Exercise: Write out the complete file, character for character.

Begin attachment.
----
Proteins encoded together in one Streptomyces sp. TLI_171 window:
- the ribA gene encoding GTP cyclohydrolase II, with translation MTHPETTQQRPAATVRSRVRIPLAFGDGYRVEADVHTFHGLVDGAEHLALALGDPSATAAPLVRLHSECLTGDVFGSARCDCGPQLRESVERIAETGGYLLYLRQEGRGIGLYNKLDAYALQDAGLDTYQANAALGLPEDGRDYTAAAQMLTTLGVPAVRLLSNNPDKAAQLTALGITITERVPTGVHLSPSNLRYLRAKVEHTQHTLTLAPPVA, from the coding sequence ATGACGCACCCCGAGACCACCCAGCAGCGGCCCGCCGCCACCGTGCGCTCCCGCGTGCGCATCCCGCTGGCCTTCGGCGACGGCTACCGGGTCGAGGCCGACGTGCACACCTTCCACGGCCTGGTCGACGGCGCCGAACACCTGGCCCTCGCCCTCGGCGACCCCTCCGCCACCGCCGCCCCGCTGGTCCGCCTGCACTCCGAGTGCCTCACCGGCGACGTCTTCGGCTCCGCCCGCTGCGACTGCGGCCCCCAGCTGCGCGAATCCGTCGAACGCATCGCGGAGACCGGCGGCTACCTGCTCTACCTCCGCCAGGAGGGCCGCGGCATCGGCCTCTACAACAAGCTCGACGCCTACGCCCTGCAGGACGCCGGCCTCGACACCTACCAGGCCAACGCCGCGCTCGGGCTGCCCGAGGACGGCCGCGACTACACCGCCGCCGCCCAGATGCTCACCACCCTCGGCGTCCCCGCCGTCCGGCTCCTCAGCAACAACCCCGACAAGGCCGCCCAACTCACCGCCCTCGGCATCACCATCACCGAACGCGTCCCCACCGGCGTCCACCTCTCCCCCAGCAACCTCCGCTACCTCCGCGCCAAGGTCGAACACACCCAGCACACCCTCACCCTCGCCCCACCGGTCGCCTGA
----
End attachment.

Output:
Proteins encoded together in one Streptomyces sp. TLI_171 window:
- the ribA gene encoding GTP cyclohydrolase II, with translation MTHPETTQQRPAATVRSRVRIPLAFGDGYRVEADVHTFHGLVDGAEHLALALGDPSATAAPLVRLHSECLTGDVFGSARCDCGPQLRESVERIAETGGYLLYLRQEGRGIGLYNKLDAYALQDAGLDTYQANAALGLPEDGRDYTAAAQMLTTLGVPAVRLLSNNPDKAAQLTALGITITERVPTGVHLSPSNLRYLRAKVEHTQHTLTLAPPVA, from the coding sequence ATGACGCACCCCGAGACCACCCAGCAGCGGCCCGCCGCCACCGTGCGCTCCCGCGTGCGCATCCCGCTGGCCTTCGGCGACGGCTACCGGGTCGAGGCCGACGTGCACACCTTCCACGGCCTGGTCGACGGCGCCGAACACCTGGCCCTCGCCCTCGGCGACCCCTCCGCCACCGCCGCCCCGCTGGTCCGCCTGCACTCCGAGTGCCTCACCGGCGACGTCTTCGGCTCCGCCCGCTGCGACTGCGGCCCCCAGCTGCGCGAATCCGTCGAACGCATCGCGGAGACCGGCGGCTACCTGCTCTACCTCCGCCAGGAGGGCCGCGGCATCGGCCTCTACAACAAGCTCGACGCCTACGCCCTGCAGGACGCCGGCCTCGACACCTACCAGGCCAACGCCGCGCTCGGGCTGCCCGAGGACGGCCGCGACTACACCGCCGCCGCCCAGATGCTCACCACCCTCGGCGTCCCCGCCGTCCGGCTCCTCAGCAACAACCCCGACAAGGCCGCCCAACTCACCGCCCTCGGCATCACCATCACCGAACGCGTCCCCACCGGCGTCCACCTCTCCCCCAGCAACCTCCGCTACCTCCGCGCCAAGGTCGAACACACCCAGCACACCCTCACCCTCGCCCCACCGGTCGCCTGA